Paul G. Richardson, MD, discusses what is expected and exciting for the future of multiple myeloma research.
Paul G. Richardson, MD, clinical program leader and director for Clinical Research, Jerome Lipper Multiple Myeloma Center, institute physician at Dana-Farber Cancer Institute, and RJ Corman professor of Medicine at Harvard Medical School, discusses what is expected and exciting for the future of multiple myeloma research.
In the past few years, numerous therapies have been granted FDA approval for the treatment of patients with multiple myeloma, including belantamab mafodotin (Blenrep), melphalan flufenamide (Melflufen). Chimeric antigen receptor T-cell therapies consisting of idecabtagene vicleucel (ide-cel; Abecma), and ciltacabtagene autoleucel (cilta-cel; Carvykti) are also now FDA-approved, .
As experts work towards advancements in this space, Richardson explains that what he most looks forward to in regard to new approaches is the continued development of cellular therapies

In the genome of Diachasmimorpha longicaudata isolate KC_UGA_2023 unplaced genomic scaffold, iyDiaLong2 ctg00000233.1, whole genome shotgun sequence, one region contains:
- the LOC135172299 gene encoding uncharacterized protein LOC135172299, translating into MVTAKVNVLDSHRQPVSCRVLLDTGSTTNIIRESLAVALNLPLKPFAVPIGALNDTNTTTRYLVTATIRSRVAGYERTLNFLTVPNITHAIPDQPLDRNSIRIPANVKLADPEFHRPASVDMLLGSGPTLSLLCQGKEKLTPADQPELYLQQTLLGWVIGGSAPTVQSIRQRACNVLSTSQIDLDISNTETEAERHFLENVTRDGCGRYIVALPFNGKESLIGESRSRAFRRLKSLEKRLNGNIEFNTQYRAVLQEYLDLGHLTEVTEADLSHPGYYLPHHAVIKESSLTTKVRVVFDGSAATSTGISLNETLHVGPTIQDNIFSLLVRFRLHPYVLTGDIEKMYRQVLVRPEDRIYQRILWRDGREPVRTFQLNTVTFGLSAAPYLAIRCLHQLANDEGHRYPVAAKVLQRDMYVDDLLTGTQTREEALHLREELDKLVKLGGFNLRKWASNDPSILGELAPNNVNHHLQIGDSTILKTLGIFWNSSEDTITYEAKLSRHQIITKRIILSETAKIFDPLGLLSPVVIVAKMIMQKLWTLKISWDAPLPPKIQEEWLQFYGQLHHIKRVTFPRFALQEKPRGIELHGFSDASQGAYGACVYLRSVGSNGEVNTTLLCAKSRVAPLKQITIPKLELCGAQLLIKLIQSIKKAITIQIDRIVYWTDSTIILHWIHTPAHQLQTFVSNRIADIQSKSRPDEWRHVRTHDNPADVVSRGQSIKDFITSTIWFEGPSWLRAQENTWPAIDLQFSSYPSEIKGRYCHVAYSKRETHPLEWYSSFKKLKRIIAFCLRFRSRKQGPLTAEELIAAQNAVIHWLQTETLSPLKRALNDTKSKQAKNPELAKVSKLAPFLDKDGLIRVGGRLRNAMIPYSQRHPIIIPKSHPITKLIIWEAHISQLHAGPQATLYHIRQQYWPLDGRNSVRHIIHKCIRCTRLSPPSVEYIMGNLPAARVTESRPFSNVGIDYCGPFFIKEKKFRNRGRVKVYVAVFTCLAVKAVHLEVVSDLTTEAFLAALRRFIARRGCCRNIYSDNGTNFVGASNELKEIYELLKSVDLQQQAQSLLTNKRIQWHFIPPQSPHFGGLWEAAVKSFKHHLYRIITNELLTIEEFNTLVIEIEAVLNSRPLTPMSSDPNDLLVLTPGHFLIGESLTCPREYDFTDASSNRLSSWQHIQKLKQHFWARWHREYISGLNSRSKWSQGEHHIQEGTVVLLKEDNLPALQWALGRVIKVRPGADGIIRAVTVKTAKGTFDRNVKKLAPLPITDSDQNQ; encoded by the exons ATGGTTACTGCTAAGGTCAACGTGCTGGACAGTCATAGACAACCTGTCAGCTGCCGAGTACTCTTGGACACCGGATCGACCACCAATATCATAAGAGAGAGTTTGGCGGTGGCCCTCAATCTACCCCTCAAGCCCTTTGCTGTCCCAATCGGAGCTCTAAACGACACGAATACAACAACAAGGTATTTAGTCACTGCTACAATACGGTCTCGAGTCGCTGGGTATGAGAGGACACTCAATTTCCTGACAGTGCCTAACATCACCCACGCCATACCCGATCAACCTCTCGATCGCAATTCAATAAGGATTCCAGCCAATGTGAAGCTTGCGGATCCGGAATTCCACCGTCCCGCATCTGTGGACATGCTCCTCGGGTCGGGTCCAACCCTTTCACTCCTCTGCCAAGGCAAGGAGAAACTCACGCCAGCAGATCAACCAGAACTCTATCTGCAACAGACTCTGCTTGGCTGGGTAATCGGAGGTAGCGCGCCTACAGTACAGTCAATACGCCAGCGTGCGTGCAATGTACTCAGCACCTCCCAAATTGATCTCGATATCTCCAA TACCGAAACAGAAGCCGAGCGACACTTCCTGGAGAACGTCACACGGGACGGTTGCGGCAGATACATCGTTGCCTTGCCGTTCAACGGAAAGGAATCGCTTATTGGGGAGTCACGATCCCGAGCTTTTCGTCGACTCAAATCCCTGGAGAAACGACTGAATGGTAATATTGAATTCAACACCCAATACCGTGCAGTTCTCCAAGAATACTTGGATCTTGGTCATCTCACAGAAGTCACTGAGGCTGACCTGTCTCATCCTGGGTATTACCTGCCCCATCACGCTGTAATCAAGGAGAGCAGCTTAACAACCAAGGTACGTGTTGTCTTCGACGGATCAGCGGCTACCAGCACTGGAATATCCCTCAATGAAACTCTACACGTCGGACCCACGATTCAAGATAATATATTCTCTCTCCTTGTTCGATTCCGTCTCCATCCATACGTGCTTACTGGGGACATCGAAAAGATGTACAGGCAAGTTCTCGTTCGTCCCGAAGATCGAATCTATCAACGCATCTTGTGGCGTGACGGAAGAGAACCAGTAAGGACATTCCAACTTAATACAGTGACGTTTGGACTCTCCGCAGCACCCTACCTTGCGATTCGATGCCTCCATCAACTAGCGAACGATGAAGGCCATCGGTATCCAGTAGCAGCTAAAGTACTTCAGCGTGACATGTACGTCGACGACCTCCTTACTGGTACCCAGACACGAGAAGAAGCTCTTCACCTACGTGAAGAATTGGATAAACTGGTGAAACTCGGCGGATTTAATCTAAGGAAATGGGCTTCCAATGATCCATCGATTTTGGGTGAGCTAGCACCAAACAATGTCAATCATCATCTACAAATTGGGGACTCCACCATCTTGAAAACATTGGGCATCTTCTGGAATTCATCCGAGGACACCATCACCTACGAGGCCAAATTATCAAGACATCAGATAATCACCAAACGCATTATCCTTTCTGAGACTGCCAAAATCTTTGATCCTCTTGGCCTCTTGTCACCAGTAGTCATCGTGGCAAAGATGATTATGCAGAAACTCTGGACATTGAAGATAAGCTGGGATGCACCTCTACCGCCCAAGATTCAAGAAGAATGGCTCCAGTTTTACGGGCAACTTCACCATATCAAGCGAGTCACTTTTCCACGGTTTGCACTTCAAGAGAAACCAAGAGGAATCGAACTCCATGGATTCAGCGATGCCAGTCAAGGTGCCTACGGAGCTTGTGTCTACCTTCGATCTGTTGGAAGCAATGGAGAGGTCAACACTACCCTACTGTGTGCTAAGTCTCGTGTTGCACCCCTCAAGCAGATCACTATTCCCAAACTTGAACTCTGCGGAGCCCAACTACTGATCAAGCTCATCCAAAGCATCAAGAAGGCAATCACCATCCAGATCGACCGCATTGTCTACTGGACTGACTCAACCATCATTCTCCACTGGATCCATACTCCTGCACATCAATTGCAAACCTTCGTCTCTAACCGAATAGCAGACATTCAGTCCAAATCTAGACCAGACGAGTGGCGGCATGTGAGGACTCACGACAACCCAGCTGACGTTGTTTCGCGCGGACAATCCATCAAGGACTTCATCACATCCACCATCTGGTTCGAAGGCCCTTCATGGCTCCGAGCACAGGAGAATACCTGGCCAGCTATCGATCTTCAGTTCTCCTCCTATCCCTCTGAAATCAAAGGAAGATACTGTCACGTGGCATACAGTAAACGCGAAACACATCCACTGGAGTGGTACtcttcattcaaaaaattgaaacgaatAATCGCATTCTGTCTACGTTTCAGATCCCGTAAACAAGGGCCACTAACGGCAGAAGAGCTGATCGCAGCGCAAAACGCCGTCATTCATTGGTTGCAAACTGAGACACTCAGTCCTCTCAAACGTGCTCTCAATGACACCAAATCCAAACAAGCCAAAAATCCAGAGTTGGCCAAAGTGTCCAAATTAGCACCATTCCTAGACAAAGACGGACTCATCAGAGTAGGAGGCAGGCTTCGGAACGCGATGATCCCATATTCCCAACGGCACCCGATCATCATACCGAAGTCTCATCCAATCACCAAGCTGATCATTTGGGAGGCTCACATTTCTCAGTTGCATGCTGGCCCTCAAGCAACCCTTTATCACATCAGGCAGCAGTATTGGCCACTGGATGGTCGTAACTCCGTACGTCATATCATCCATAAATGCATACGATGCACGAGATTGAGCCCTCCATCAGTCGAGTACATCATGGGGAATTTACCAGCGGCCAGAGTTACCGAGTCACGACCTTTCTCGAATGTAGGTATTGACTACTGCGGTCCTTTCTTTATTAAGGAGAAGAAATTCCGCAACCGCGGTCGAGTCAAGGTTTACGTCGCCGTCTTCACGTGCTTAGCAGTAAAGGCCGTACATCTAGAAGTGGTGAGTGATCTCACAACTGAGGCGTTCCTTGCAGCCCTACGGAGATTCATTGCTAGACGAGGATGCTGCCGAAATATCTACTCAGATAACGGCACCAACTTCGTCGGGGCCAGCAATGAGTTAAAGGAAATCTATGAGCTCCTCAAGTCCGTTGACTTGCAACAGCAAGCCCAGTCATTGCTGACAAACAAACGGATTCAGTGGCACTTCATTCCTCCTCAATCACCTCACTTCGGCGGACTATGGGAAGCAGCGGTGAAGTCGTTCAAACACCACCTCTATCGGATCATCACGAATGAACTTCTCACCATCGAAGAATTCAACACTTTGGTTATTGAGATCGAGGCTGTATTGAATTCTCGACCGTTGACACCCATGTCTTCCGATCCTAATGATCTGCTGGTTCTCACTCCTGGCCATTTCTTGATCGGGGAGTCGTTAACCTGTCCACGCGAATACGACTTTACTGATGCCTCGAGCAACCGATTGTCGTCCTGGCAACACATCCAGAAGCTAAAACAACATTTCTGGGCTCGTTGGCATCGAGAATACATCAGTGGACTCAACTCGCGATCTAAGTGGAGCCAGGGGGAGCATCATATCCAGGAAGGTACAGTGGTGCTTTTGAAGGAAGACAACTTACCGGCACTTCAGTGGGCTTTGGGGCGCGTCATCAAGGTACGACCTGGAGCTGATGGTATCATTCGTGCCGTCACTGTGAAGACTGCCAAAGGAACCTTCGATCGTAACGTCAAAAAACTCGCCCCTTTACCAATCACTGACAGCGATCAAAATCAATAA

0:08 | In myeloma, which is my point focus, what really excites me is the continued development of cellular therapies until continued development of immune strategies that can overcome immune dysfunction in myeloma, which is important not only for the disease itself, but also for complications such as infection. As we think about new approaches, we have to be thinking about approaches that are real world, practical, deliverable, and take away from complicated intensive care, hospital type settings, and deliver care directly to our community practices so that they can be most effective in making an impact in the broader sense in the disease. That's an area of research, particularly given the pandemic, that has become very important.